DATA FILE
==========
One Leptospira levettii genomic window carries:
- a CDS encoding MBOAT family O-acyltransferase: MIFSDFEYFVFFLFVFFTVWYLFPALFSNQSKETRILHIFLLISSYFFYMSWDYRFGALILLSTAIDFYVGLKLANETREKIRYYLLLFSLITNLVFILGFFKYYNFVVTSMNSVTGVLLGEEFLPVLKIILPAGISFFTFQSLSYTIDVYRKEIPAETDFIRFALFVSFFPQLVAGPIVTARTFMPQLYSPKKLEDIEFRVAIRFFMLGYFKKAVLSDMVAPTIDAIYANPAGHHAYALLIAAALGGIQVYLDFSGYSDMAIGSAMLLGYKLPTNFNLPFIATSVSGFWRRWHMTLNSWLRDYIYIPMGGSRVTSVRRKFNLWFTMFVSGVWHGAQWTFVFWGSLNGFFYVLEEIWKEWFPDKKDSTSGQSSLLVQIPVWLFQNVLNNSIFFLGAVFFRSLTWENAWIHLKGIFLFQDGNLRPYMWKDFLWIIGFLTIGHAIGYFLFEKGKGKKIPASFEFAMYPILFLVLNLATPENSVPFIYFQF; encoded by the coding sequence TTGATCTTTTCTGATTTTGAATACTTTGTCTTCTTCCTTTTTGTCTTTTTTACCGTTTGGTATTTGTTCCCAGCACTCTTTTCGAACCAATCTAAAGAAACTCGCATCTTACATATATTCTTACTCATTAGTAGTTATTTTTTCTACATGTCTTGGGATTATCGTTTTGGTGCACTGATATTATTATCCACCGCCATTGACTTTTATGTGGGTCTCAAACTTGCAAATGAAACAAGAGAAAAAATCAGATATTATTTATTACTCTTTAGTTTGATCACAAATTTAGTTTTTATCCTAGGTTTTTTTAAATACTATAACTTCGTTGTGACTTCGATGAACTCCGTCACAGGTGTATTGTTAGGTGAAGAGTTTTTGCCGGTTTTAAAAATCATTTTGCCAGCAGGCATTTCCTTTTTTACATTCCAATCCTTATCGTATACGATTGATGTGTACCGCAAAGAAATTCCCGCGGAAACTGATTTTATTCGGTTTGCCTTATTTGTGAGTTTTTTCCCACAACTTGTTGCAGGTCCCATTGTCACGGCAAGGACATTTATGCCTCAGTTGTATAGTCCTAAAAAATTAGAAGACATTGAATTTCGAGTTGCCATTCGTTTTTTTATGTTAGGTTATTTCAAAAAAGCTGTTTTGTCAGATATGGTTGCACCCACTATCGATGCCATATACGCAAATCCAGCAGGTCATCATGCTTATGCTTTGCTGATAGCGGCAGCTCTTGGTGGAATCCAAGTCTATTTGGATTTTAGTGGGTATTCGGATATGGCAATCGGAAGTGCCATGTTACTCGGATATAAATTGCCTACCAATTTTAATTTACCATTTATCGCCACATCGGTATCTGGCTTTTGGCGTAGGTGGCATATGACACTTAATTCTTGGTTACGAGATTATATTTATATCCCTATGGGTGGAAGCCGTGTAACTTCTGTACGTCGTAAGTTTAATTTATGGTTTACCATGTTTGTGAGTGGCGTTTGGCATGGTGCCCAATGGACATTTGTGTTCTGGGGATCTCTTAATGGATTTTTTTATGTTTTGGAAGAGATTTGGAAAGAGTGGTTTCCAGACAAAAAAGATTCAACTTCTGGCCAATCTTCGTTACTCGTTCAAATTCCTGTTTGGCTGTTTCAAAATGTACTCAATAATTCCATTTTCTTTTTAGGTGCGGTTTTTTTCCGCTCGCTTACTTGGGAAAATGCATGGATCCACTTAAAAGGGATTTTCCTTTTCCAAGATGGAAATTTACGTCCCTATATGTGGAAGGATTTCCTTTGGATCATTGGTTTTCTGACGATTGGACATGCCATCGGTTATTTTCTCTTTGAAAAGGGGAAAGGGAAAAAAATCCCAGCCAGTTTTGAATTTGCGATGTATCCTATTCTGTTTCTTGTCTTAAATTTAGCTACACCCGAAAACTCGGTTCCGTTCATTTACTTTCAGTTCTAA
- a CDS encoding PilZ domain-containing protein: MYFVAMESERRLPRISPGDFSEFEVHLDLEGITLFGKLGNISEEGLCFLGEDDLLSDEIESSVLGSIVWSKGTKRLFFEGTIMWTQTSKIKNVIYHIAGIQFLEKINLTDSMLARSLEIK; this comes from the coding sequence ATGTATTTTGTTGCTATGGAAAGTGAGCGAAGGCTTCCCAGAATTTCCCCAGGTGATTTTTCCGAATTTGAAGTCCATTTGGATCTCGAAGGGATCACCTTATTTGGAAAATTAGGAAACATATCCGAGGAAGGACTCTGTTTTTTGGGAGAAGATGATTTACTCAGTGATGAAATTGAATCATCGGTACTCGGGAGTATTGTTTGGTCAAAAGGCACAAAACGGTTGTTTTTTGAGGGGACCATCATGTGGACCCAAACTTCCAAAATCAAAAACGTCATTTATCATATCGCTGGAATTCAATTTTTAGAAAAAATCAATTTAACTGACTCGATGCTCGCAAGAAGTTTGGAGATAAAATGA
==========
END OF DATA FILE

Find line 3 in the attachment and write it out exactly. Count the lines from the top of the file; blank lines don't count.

- a CDS encoding PilZ domain-containing protein: MYFVAMESERRLPRISPGDFSEFEVHLDLEGITLFGKLGNISEEGLCFLGEDDLLSDEIESSVLGSIVWSKGTKRLFFEGTIMWTQTSKIKNVIYHIAGIQFLEKINLTDSMLARSLEIK; this comes from the coding sequence ATGTATTTTGTTGCTATGGAAAGTGAGCGAAGGCTTCCCAGAATTTCCCCAGGTGATTTTTCCGAATTTGAAGTCCATTTGGATCTCGAAGGGATCACCTTATTTGGAAAATTAGGAAACATATCCGAGGAAGGACTCTGTTTTTTGGGAGAAGATGATTTACTCAGTGATGAAATTGAATCATCGGTACTCGGGAGTATTGTTTGGTCAAAAGGCACAAAACGGTTGTTTTTTGAGGGGACCATCATGTGGACCCAAACTTCCAAAATCAAAAACGTCATTTATCATATCGCTGGAATTCAATTTTTAGAAAAAATCAATTTAACTGACTCGATGCTCGCAAGAAGTTTGGAGATAAAATGA